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    Re: Possible limitaion for lunar distance measuremen
    From: George Huxtable
    Date: 2009 Mar 1, 20:56 -0000

    Thanks to Kent Nordstrom for supplying the Dunthorne formula that the old 
    German navigation manual considered so lacking.
    I can confirm that the formula provided appears to correspond with the 
    procedure described in words by Dunthorne in Maskelyne's first edition of 
    "Tables requisite ..." of 1766.
    Dunthorne provides a justification of his procedure which I admit to being 
    unable to follow. However, I've always thought that procedure to be 
    geometrically exact (assuming a spherical Earth, anyway) , without having 
    any good basis for that confidence. If the Lehrbuch provides any reasoning, 
    or examples, to justify their distrust, at lunar distances departing from 
    near-90�, it would be interesting to learn.
    Does that distrust stem from defects in the Dunthorne formula itself, or 
    perhaps in the tables and arithmetic procedures that are used to implement 
    contact George Huxtable, at  george{at}hux.me.uk
    or at +44 1865 820222 (from UK, 01865 820222)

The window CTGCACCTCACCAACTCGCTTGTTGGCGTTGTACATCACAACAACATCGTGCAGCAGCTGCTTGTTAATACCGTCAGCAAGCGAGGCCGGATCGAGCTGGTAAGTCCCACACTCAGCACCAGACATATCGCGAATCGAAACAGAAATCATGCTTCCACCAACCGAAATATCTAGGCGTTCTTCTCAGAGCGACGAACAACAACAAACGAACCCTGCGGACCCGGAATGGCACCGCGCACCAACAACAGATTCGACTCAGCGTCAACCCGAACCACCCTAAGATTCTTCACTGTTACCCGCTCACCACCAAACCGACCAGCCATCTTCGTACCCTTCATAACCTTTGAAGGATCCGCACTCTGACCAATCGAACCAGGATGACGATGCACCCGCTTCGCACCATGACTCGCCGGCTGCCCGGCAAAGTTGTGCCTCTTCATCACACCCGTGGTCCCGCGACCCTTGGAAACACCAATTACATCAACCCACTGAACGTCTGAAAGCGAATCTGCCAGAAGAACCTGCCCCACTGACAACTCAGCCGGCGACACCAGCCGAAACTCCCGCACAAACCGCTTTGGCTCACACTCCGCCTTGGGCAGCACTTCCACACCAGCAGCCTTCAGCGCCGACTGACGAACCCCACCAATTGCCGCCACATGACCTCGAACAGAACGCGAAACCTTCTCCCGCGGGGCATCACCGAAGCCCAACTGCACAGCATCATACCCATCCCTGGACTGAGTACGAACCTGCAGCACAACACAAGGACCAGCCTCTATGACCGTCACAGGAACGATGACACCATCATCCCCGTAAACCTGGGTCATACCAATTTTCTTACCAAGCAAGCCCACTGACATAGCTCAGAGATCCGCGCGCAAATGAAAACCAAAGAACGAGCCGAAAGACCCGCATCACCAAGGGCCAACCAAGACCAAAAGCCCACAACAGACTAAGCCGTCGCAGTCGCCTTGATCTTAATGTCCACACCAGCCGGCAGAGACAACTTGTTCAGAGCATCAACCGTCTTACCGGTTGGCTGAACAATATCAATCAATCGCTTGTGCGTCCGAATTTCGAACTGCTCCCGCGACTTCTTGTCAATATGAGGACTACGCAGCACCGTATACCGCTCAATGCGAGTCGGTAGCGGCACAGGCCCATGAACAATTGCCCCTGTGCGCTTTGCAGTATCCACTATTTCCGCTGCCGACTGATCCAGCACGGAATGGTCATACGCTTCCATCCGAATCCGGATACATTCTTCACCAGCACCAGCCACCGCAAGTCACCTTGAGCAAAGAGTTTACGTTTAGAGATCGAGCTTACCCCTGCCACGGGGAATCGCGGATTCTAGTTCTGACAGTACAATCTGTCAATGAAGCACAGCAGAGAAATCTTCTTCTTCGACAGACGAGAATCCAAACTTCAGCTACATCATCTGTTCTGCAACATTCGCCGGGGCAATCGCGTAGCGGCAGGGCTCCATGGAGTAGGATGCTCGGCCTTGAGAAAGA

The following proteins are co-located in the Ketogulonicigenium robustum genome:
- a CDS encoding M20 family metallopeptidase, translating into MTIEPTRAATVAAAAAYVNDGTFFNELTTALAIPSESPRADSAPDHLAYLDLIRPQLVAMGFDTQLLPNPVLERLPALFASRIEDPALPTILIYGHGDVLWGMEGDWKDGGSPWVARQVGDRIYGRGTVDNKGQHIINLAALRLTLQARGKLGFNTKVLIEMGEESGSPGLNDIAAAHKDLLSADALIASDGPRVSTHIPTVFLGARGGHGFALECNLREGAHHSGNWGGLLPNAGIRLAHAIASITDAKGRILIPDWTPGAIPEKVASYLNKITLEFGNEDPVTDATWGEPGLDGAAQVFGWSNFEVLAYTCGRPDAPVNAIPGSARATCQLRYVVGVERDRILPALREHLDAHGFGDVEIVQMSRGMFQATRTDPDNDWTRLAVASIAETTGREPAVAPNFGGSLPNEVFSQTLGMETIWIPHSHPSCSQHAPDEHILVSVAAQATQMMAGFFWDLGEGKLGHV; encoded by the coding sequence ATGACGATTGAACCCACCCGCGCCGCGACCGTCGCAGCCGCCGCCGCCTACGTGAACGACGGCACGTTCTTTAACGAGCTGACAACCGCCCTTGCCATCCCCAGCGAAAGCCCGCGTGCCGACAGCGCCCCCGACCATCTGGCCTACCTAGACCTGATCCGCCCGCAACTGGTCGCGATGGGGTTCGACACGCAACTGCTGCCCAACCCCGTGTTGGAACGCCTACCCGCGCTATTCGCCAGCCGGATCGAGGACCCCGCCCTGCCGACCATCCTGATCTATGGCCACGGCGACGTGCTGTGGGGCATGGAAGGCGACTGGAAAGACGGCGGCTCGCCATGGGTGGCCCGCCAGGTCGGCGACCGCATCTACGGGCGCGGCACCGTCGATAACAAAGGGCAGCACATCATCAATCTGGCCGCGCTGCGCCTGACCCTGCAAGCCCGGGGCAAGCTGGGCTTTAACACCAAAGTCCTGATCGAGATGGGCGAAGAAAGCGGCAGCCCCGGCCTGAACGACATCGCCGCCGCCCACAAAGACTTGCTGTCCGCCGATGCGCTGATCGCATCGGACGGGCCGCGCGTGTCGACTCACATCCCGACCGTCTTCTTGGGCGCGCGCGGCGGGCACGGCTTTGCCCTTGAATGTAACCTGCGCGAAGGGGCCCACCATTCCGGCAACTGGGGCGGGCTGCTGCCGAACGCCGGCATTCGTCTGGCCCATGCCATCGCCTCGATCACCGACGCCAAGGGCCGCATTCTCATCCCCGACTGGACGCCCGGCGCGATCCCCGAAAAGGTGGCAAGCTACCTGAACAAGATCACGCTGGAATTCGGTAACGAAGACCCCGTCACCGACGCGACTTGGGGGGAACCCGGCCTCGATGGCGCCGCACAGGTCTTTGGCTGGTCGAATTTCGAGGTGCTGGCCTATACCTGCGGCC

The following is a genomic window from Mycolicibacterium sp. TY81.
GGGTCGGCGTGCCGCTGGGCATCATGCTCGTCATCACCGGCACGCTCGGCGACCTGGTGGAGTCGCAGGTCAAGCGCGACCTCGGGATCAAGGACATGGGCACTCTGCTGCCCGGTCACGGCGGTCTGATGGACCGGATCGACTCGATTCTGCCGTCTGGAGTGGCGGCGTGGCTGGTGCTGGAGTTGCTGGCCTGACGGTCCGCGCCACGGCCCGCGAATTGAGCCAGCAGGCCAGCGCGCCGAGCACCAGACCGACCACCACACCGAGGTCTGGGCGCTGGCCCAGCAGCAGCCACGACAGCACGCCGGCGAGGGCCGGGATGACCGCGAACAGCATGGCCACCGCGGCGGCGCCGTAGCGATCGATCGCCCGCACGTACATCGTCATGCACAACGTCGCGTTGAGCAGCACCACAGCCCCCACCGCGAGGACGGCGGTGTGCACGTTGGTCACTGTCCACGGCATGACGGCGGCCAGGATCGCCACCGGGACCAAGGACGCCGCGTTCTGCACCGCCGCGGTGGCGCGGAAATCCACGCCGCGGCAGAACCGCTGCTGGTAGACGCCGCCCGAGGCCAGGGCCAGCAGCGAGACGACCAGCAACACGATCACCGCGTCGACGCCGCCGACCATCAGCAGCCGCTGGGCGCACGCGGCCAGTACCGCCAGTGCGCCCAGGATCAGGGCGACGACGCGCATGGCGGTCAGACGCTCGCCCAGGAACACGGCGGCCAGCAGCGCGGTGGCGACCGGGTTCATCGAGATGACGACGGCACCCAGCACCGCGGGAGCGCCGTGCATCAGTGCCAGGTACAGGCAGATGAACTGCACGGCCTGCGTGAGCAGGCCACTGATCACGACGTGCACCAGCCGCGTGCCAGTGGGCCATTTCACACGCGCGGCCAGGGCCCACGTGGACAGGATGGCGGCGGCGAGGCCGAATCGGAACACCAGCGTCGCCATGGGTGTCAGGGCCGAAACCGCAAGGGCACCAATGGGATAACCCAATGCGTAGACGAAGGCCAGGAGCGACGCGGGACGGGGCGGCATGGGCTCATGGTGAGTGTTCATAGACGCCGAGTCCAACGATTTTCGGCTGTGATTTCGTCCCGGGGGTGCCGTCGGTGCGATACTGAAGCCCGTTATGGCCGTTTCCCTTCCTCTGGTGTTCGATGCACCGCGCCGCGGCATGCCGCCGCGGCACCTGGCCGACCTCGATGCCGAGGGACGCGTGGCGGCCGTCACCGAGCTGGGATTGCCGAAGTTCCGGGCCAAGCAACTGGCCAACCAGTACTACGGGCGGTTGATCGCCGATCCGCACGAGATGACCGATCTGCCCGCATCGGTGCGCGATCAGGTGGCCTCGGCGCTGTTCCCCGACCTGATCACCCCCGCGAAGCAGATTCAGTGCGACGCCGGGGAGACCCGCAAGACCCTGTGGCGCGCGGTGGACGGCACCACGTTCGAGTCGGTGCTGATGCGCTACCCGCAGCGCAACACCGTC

or at 1 Sandy Lane, Southmoor, Abingdon, Oxon OX13 5HX, UK.
    ----- Original Message ----- 
    From: "KENT AE NORDSTR�M" 
    Sent: Sunday, March 01, 2009 10:53 AM
    Subject: [NavList 7487] Re: Possible limitaion for lunar distance measuremen
    Referring to [7465] from Frank Reed, [7471] from Wolgang K�berer and [7477] 
    from George Huxtable. Thanks for providing your views on the possible 
    limitations in distance when using the Dunthorne formula. And thanks to 
    Wolgang, who translated the text from the German manual much better than I 
    did. I am not aware what Wolgang will do - ref to George's question - so I 
    provide the formulas without any intention to interfer in Wolgang's effort.
    The formula no.18 in the German manual, page 386:
    cos D' = cos ?' +  cos m' * cos s'  * ( cos D - cos ? )
                                   cos m * cos s
    (Formel von Dunthorne)
    In the above formula:
    D' = true distance
    ?' = H' - h', true values of altitudes
    m', s' = H', h'
    m, s = H, h, apparent values of altitudes
    D = apparent distance
    ? = H - h, apparent values
    These designations have been taken from another issue of the German manual, 
    I don't know which because I just have copies of some pages from these 
    The formula no.20
    cos D' = cos ?' - 2 *  cos m' * cos s'  * sin � ( D + ? ) * sin � ( cos D - 
    ? )
                                        cos m * cos s
    That is, the formula no.20 is the same as no.18 but put into another form.
    Kent N
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